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Original Research ARTICLE

Front. Neurol., 10 July 2019 | https://doi.org/10.3389/fneur.2019.00753

Alteration of the Cortex Shape as a Proxy of White Matter Swelling in Severe Cerebral Small Vessel Disease

  • 1Université Paris Diderot, UMR-S 1161 INSERM, Paris, France
  • 2DHU NeuroVasc Sorbonne Paris Cité, Paris, France
  • 3Université de Paris, Inserm, NeuroDiderot, inDev Team, Paris, France
  • 4CEA, NeuroSpin, UNIACT, Gif-sur-Yvette, France
  • 5AP-HP, Hôpital Robert-Debré, Service de Neurologie Pédiatrique et des Maladies métaboliques, Paris, France
  • 6Institut de Neurosciences de la Timone, CNRS UMR7289, Aix-Marseille University, Marseille, France
  • 7UNATI, NeuroSpin, I2BM/DSV, CEA, Paris Saclay University, Paris, France
  • 8AP-HP, Lariboisière Hospital, Department of Neurology, Paris, France

CADASIL is a monogenic small vessel disease characterized by the accumulation of brain tissue lesions of microvascular origin leading to strokes and cognitive deficits. Both cortical and parenchymal alterations have been described using various MRI markers. However, relationships between cortical and subcortical alterations remain largely unexplored. While brain atrophy is a preponderant feature in cerebral small vessel disease, recent results in CADASIL suggest slightly larger brain volumes and increased white matter water content at early stages of the disease by comparison to controls. We hypothesized in this study that increased water content in gyral white matter balances expected brain atrophy. Direct white matter volume computation is challenging in these patients given widespread subcortical alterations. Instead, our approach was that a gyral white matter swelling would translate into a modification of the shape of cortical gyri. Our goal was then to assess the relationship between subcortical lesions and possible alteration of the cortex shape. More specifically, aims of this work were to assess 1) morphometric differences of the cortex shape between CADASIL patients and controls 2) the relationship between the cortex shape and the volume of white matter hyperintensities (WMH), a reflect of white matter alterations. Twenty-one patients at the early stage of the disease and 28 age- and sex-matched controls were included. Cortical surfaces were reconstructed from 3D-T1-weighted images. Folding power assessed from spectral analysis of gyrification and cortical morphometry using curvedness and shape index were computed as proxies of the cortex shape. Influence of segmentation errors were evaluated through the simulation of WMH in controls. As a result, patients had larger folding power and curvedness compared to controls. They also presented lower shape indices both related to sulci and gyri. In patients, the volume of WMH was associated with decreased gyral shape index. These results suggest that the cortex shape of CADASIL patients is different compared to controls and that the enlargement of gyri is related to the extent of white matter alterations. The study of the cortex shape might be another way to evaluate subcortical swelling or atrophy in various neurological disorders.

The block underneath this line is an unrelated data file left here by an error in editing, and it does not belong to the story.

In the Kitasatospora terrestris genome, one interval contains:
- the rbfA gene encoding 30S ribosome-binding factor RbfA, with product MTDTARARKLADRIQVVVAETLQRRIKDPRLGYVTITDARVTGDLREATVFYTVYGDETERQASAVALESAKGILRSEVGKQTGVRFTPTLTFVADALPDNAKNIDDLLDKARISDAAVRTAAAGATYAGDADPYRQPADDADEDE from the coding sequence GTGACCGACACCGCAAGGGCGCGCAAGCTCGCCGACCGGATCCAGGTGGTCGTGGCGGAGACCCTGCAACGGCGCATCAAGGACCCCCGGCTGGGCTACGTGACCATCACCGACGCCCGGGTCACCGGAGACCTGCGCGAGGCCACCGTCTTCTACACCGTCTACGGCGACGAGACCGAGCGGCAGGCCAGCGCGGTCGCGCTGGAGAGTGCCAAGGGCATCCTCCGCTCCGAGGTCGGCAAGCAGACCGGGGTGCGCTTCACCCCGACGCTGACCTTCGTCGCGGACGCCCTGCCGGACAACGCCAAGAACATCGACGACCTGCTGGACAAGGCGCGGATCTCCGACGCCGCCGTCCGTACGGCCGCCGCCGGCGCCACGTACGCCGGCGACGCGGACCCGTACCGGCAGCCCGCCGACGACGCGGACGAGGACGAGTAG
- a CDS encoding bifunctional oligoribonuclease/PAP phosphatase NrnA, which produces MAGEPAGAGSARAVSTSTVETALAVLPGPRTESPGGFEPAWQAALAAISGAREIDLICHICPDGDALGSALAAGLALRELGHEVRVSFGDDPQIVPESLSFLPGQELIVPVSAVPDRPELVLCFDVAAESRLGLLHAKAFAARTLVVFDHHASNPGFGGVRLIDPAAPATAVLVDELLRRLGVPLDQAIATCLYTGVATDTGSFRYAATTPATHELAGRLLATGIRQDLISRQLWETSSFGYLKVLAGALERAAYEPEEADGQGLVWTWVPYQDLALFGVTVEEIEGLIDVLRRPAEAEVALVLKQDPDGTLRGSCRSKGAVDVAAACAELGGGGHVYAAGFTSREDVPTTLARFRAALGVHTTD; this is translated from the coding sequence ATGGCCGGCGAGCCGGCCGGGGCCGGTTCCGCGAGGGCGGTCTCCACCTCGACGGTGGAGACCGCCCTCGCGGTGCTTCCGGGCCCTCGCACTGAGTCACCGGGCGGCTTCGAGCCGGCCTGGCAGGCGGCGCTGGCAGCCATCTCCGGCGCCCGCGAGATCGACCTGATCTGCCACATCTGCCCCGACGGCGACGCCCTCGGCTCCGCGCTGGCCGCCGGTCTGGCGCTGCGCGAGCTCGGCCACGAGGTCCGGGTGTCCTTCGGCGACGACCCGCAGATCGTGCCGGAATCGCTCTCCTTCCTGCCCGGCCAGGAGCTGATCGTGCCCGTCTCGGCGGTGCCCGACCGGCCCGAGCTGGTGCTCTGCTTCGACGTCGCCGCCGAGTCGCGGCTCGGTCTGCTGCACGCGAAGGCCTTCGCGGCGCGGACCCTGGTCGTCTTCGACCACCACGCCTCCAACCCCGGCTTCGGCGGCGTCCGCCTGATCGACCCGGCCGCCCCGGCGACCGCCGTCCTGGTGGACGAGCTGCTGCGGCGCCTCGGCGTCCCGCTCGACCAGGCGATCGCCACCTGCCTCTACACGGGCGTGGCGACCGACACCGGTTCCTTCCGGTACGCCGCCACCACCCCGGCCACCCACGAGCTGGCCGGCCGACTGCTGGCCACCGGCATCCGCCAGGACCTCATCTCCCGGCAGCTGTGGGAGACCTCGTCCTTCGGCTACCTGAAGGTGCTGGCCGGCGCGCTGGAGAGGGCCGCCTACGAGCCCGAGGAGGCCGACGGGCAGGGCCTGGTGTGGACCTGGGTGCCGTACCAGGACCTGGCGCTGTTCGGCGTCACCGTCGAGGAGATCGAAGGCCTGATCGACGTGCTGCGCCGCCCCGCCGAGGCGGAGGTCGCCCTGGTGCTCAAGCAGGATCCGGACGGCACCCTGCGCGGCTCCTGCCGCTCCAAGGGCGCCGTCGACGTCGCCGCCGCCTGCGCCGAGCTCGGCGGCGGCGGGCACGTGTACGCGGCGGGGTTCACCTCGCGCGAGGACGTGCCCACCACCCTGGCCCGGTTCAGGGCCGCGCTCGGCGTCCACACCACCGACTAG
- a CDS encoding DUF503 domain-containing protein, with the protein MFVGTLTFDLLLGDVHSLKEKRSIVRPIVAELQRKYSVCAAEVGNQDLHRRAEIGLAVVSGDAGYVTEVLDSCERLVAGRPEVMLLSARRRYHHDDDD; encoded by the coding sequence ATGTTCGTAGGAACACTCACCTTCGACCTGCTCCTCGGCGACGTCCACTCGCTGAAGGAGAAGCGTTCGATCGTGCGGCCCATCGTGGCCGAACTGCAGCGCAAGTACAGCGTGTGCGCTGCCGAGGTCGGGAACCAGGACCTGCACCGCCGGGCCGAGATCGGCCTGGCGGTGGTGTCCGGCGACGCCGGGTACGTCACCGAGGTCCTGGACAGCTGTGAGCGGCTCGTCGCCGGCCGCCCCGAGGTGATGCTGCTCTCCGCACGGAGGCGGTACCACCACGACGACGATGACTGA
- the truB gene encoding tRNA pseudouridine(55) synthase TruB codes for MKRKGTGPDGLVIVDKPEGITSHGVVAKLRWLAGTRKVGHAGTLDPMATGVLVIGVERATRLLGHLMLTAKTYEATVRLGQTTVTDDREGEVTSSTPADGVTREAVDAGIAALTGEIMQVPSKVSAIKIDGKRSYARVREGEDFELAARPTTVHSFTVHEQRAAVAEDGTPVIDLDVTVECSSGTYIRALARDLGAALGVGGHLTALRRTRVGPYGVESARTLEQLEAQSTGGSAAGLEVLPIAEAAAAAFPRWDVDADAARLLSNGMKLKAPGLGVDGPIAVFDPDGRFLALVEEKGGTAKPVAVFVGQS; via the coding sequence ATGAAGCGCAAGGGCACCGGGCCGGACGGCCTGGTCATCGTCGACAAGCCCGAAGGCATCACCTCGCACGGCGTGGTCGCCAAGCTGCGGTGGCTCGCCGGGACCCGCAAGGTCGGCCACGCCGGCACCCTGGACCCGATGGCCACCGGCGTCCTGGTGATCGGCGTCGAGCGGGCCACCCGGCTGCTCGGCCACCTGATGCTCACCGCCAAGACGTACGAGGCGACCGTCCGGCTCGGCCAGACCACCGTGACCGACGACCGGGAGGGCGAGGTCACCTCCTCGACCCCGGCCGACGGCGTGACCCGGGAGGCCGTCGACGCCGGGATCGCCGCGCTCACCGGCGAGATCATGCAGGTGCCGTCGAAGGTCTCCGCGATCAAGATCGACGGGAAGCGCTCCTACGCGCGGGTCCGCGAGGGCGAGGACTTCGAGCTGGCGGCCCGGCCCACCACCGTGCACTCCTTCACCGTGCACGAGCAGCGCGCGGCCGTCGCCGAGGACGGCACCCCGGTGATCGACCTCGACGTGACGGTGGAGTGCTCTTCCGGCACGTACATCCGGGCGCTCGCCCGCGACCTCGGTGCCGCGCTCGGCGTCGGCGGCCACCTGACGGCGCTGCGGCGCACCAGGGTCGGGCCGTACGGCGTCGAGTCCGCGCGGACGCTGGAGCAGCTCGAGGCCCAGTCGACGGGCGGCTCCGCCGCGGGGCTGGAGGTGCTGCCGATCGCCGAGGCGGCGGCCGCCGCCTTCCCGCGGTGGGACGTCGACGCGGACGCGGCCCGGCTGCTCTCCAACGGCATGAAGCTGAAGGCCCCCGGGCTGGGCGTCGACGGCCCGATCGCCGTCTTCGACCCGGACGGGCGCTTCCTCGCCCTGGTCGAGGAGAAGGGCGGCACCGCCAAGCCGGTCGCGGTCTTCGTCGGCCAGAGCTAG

Introduction

CADASIL (Cerebral Autosomal Dominant Arteriopathy with Subcortical Infarcts and Leukoencephalopathy) is a monogenic brain disorder, due to NOTCH3 mutations, characterized after a normal brain development, by the accumulation of brain tissue lesions of microvascular origin as soon as the 3rd or 4th decade (1). While the accumulation of tissue lesions is usually expected to be associated with the development of brain atrophy in cerebral small vessel disease, we recently observed in patients at early stage of the disease that brain volume did not differ from that of age- and sex-matched healthy individuals (2). We also found with the use of T1 and T2* relaxometry that the white matter water content was presumably increased in patients, particularly in gyral juxtacortical areas (3), which led us to hypothesize that brain volume loss might be absent or masked by an increase of white matter water content (swelling) at the initial stage of the disorder.

Given that tissue lesions accumulate mainly in deep brain areas, while the increase of white matter water content seems to predominate in certain juxtacortical areas, we aimed to determine whether the gyral white matter was actually increased when compared to age- and sex-matched controls. Unfortunately, the gray to white matter tissue contrast may be altered in CADASIL (4) and the segmentation of gyral white matter is hampered by the presence of extensive white matter lesions and the difficulty to distinguish gyral vs. sulcal regions. Hence, a reliable comparison of white matter volume with that of controls is difficult. Another pathway to test the hypothesis of a gyral white matter swelling is to consider the shape of the cortex as a proxy of its underlying white matter, given that the gyrification pattern is sensitive to geometrical and mechanical perturbations (5). In the present study, we hypothesized that a gyral white matter swelling would translate into a modification of the shape of cortical gyri. As schematized in Figure 1, the white matter beneath the gyri was supposed to be enlarged, making the cortical gyri more sharpened and wide as constrained by the meningeal envelope and the skull (6).

FIGURE 1
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Figure 1. Hypothesis of a gyral white matter swelling in CADASIL and its consequences on the cortex shape. A gyral white matter swelling in CADASIL would be congruent with a modification of the curvedness and the shape index that quantify 3D-cortex morphology. Conversely, estimates such as cortical thickness, sulcal depth/width or gyrification index are not suitable to detect such changes in the gyral shape.